In my last post, I described an effort to define “community membership” and how we came upon the definition:
The membership of a community would be defined by the membership in the related mailing list(s).
In this post, I will provide some of the work we did to effect this definition and also some of the basic analysis and insights this supported.
First up – how did we take this definition and make it useful? The mailing list server mentioned in my previous post was built using MailMan, the GNU Mailing List Server. This is a very flexible tool, though it is primarily focused on providing mailing list functionality in an internet setting – one where your identity is not managed in a corporate directory and one where mailing lists may have nothing in common beyond presence on a single server (no common membership or even commonality in, say, the email addresses of members on the list and no larger “identity” tied to those memberships).
So the first question was how to collect the list of members into an easily manipulated format and, in doing so, how to then connect the memberships with the larger identity of an employee?
MailMan does not provide a directly queryable data source that can easily be combined with data from other systems (basically, some type of SQL database whose data can be joined with others), so we took a two step approach to collecting membership lists:
- We added a minor customization to MailMan that provided the ability to get a list of members of a list in an XML format. Normally, this list is presented in HTML only. Each member was identified through an email address and (optionally) a full name.
- We built a simple sync mechanism that queried this XML interface and populated a SQL database with the list members for each mailing list.
- In this sync process, we used our corporate directory to match email addresses and were, through that connection, able to relate community members to their larger identify within the corporation.
- In addition, the sync process recorded the subscribing / unsubscribing “events” so that it was possible to understand not just who is a member at any point but how membership has changed.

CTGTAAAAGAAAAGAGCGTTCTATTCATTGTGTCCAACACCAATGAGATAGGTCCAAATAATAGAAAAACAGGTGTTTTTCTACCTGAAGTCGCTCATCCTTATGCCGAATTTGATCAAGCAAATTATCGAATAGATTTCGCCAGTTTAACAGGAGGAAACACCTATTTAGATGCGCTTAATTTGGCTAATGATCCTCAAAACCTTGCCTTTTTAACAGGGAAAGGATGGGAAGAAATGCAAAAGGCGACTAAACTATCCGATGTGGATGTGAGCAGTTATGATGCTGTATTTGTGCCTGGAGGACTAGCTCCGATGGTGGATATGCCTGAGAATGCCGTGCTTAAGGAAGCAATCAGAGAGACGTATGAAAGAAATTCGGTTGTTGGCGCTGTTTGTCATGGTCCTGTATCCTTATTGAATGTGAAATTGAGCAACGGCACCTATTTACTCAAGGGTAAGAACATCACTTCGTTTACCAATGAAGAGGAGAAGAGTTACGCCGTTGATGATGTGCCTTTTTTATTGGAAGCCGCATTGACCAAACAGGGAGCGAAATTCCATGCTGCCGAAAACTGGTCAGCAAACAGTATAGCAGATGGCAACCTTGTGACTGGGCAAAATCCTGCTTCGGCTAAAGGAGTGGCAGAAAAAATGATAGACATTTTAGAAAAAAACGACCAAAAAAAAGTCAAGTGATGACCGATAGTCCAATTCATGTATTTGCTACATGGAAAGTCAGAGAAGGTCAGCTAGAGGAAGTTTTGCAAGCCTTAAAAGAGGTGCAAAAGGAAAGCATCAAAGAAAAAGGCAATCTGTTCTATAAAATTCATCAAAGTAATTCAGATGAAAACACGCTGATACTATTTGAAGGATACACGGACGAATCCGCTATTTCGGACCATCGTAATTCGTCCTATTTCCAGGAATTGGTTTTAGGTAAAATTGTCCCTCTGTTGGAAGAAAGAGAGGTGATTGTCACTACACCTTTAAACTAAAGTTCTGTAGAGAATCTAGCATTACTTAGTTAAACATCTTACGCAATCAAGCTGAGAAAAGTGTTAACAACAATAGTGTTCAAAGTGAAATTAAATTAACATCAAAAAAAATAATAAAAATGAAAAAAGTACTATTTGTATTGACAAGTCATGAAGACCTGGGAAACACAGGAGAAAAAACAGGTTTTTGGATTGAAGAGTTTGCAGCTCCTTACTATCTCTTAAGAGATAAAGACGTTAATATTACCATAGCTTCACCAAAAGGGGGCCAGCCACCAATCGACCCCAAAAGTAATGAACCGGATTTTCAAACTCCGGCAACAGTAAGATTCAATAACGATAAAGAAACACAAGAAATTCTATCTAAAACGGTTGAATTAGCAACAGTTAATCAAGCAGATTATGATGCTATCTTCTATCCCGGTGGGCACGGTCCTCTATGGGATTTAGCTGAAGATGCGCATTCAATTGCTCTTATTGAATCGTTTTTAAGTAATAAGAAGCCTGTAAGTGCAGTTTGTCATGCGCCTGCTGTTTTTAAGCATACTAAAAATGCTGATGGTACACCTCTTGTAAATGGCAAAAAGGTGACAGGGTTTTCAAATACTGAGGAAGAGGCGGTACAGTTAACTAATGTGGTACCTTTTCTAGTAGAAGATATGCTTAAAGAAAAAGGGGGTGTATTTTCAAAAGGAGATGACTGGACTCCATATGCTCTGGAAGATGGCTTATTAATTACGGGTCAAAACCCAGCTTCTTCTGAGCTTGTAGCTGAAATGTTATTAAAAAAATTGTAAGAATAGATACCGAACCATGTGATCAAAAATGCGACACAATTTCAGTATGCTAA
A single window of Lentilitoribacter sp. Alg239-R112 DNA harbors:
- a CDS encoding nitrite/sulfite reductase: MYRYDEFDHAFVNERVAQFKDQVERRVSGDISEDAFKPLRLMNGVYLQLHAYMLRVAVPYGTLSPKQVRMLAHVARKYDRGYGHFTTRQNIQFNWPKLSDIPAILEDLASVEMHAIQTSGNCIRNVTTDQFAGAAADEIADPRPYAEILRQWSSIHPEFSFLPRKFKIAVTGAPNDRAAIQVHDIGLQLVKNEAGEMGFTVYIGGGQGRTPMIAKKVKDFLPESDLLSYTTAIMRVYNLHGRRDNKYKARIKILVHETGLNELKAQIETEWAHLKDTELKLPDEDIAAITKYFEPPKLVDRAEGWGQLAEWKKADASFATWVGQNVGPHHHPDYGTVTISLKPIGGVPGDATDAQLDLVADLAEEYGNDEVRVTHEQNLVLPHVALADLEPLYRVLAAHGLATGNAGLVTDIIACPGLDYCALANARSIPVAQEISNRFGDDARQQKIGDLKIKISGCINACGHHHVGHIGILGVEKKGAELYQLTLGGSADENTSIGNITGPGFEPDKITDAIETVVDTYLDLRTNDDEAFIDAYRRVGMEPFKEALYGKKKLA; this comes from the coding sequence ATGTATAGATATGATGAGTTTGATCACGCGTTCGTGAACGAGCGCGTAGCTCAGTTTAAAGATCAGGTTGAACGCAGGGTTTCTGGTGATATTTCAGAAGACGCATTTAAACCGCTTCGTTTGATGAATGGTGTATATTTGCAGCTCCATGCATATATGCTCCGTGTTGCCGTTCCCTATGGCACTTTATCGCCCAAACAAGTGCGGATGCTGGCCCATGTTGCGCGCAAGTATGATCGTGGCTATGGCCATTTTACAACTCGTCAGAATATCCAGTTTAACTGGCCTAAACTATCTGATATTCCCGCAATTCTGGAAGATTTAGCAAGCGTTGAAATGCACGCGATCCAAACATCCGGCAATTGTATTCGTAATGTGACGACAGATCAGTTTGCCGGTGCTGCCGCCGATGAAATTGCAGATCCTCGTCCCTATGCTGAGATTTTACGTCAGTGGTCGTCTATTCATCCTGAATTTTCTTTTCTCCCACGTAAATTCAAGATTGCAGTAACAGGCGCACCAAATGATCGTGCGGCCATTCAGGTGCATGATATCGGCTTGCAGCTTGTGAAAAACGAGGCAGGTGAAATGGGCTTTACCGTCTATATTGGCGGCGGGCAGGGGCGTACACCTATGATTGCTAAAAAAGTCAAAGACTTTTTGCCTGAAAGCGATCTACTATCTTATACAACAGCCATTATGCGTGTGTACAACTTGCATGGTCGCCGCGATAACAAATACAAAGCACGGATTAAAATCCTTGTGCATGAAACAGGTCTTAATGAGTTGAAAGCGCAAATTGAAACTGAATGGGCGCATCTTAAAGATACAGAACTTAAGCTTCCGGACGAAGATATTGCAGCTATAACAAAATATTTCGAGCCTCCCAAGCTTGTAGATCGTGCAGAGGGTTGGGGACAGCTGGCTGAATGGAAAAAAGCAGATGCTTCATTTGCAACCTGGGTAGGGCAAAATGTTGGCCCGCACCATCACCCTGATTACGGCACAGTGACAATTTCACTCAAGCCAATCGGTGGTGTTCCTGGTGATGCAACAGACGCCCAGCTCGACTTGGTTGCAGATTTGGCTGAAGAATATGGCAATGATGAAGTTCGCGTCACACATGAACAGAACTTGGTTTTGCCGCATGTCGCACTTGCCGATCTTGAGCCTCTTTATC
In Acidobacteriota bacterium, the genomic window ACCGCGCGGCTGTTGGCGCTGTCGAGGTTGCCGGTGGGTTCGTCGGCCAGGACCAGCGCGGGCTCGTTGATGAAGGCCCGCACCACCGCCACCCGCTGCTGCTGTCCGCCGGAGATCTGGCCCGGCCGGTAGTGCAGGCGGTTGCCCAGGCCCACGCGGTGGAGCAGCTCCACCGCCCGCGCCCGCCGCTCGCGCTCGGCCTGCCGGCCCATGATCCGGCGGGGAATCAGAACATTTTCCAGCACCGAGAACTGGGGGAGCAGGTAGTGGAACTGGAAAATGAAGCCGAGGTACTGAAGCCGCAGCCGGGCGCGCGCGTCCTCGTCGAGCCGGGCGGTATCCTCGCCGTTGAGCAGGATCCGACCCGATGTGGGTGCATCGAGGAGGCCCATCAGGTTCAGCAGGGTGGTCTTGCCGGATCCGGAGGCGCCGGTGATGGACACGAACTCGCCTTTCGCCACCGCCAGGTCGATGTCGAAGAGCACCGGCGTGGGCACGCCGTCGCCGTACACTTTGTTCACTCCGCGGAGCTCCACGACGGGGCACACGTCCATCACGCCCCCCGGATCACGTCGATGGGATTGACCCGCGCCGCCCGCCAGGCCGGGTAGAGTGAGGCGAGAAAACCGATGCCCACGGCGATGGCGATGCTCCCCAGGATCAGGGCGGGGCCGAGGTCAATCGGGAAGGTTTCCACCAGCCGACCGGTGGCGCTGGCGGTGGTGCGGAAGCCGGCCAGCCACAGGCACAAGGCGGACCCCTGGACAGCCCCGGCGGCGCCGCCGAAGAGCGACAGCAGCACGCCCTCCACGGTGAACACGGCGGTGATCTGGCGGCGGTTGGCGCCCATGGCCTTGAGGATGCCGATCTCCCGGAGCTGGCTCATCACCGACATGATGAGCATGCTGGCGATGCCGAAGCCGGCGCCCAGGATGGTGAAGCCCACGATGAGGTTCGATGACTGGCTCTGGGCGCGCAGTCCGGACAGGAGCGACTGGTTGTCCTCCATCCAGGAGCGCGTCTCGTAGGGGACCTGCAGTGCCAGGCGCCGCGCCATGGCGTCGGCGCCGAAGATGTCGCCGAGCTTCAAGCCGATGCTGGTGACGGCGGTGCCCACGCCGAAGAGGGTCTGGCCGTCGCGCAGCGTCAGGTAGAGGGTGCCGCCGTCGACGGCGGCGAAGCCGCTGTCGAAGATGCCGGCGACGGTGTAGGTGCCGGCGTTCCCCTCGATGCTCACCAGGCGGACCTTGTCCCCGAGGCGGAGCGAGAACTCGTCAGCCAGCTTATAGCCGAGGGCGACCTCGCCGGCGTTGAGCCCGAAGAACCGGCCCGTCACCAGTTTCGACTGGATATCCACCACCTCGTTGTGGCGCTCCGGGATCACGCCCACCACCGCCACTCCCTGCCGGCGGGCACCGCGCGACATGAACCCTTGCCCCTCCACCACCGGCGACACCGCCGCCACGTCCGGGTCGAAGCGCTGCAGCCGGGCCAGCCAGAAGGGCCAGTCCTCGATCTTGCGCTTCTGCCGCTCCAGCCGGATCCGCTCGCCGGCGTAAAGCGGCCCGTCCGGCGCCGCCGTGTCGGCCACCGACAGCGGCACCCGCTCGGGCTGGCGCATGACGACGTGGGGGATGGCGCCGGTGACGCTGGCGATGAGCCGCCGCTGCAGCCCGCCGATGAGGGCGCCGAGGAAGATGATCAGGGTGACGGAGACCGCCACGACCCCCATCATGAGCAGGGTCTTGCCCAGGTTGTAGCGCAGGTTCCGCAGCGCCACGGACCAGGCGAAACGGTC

- In addition to pulling mailing list membership into a SQL database, we also built a sync mechanism that populated a table with a record for every post to every mailing list for easy querying on those (I’ll explain more about why we did this in a future post). For this data, we connected the posts to the membership records (when possible – not all mailing lists are configured to require membership to post to them) and also stored the date / time of the post and the subject line. (I’ll write more about how this data was useful in a future post.)
Using the Membership Data
With this solution in place, it becomes a simple matter to answer basic questions about community membership. That being said, I’ll try to provide some actionable steps for each type of query that we could take based on the insights gained. Without keeping that focus, a lot of the possible analysis becomes academically interesting (perhaps) but does not have any meaningful business value.
- You can easily query on membership for any given mailing list
- This is useful for community managers to understand what topics are of primary interest within a community. It is often the case that a community will have more than one related mailing list, but which is of “most interest” (based on membership)?